Chapter 8, Part 3 – 1984 and 1985
1984 and 1985 were mostly quiet years. In 1984, the clinic utilization study authored by Drs. Nyiendo and Haldeman (and unceremoniously rejected by the International Congress of Manual Medicine) was accepted for presentation at the annual convention of the Lumbar Spine Society of North America in Montreal. It would the first time in the society’s history that a paper representing chiropractic was presented, but it would not be the last. Dr. Nyiendo may have been momentarily slowed by the disrespect of the ICMM, but she had not been stopped.
In fall 1984, the college invited Dr. Richard Stonebrink to return to the college on a full-time basis. He was already working for the college, offering his 300-hour diplomate course in orthopedics, through the postgraduate department. He had not taught in the DC program for 10 years and his chiropractic knowledge and experience was needed. He graciously accepted the invitation, a decision that would benefit the college and its students for the next 12 years.
Unexpectedly, the college ended 1984 “in the black.”
1985 opened with a proposal from President Vear to reorganize the campus facilities into a more effective configuration. The objective was to maximize space for instruction, administrative operations and faculty offices. The proposal was not without its drawbacks; the costs would be substantial and various projects would consume considerable personnel time. The plan focused on:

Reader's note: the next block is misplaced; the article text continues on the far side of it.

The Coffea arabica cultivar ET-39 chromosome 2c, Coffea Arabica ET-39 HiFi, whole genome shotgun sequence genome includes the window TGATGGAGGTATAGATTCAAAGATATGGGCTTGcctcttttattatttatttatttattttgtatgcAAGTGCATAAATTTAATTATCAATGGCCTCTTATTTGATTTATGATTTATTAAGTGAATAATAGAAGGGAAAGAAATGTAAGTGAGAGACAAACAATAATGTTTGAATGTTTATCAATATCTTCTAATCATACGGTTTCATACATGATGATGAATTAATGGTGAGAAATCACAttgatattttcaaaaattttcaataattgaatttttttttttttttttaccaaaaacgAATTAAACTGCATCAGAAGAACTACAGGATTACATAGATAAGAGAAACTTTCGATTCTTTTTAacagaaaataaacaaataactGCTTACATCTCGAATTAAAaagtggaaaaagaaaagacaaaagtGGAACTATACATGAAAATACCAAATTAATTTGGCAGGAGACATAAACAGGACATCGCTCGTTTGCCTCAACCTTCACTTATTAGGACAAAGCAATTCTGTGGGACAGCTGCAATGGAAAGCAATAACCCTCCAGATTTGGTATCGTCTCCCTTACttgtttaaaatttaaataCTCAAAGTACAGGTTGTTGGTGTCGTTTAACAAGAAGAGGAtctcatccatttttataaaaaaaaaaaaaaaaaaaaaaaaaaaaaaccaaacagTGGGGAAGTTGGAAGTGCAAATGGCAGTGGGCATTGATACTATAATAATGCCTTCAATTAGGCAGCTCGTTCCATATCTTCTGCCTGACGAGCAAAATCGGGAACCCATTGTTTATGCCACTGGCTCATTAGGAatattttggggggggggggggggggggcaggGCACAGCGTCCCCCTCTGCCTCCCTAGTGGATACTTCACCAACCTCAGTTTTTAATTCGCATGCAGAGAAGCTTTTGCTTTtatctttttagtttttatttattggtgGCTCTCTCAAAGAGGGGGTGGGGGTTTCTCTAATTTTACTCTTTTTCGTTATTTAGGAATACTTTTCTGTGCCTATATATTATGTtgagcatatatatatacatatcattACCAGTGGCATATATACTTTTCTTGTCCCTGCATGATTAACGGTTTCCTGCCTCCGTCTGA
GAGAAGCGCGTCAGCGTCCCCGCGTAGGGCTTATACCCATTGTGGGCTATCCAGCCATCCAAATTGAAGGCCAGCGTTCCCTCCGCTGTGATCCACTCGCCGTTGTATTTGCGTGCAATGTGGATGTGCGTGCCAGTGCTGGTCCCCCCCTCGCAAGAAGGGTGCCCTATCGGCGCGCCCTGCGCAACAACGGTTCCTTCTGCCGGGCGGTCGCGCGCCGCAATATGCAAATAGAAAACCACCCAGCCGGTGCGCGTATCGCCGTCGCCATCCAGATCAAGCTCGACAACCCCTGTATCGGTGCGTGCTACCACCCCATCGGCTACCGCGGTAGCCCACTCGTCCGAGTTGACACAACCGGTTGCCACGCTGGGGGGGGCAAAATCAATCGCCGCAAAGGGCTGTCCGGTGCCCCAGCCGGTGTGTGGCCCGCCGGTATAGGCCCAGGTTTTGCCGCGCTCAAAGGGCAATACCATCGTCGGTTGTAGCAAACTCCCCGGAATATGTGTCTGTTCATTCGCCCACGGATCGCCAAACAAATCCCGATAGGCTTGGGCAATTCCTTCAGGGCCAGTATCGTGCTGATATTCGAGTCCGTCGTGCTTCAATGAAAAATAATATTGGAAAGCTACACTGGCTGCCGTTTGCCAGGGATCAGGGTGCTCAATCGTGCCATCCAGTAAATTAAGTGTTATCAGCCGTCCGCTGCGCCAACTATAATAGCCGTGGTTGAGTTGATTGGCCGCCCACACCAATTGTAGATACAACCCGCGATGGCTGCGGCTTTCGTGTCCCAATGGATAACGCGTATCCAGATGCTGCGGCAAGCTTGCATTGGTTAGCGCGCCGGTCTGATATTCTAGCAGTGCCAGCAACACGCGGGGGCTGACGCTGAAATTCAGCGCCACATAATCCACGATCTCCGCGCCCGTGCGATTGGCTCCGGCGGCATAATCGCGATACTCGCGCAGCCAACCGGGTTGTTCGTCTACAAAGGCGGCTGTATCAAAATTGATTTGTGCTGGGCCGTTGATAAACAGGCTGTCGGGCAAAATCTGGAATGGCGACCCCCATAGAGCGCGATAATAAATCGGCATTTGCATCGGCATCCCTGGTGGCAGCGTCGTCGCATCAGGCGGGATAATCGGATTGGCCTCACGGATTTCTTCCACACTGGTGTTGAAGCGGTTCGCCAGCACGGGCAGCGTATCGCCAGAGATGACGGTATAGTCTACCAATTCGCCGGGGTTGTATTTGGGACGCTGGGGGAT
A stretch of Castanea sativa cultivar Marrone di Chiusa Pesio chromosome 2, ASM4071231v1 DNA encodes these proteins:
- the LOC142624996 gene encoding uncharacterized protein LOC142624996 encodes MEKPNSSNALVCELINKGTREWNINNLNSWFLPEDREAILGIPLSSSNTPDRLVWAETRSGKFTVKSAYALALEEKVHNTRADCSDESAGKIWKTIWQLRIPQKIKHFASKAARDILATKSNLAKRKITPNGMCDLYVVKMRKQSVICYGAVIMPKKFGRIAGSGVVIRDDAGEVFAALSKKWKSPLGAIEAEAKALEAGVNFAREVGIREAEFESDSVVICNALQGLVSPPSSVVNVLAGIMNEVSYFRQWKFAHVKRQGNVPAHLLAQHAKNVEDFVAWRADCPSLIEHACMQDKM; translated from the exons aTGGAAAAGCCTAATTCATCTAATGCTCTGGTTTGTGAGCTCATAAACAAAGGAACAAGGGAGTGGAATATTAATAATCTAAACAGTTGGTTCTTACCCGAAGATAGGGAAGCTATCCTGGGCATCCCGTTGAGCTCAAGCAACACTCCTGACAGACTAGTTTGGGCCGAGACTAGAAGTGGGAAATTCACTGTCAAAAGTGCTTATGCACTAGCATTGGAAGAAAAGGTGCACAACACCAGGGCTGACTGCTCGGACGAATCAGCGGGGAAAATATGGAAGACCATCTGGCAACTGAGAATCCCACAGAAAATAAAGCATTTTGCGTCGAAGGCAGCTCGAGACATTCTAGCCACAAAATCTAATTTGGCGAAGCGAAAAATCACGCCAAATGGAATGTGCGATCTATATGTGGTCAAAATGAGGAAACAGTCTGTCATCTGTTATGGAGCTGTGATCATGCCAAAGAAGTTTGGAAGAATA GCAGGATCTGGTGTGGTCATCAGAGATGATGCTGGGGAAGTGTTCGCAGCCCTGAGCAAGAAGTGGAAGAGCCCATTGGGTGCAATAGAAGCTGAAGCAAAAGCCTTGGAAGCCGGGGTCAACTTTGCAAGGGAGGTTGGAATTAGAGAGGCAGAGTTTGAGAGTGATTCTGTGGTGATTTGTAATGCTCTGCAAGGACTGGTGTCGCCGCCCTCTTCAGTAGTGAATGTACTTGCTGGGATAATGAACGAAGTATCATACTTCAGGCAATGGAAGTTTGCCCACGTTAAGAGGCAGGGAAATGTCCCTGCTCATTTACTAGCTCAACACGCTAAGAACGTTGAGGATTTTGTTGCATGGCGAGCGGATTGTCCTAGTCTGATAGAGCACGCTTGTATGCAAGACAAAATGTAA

- construction of a new outpatient clinic on campus
- deconstruction of clinic services at the 102nd Avenue clinic
- razing of the “White House”
- moving the library from West Hall to Elliot Hall (now the W.A. Budden Library)
- creation of two lecture halls in the gymnasium, separated by a moveable, soundproof wall
- moving faculty and administration from Elliot Hall to the annex (now the administration building)
Some of the changes were done quickly and inexpensively. Over spring break, the faculty and administration moved into the annex and the library moved to Elliot Hall. Construction of the campus clinic would start in the spring or summer, depending on when the permitting process was completed and a building contractor identified. Construction would take close to a year, which meant clinic operations at the 102nd Avenue clinic could not be discontinued until that project was complete. Completion of some of the projects would not occur for years and in some cases, not at all. Razing of the “White House” would not occur until 2009, and the gymnasium was never retrofitted with a soundproof wall.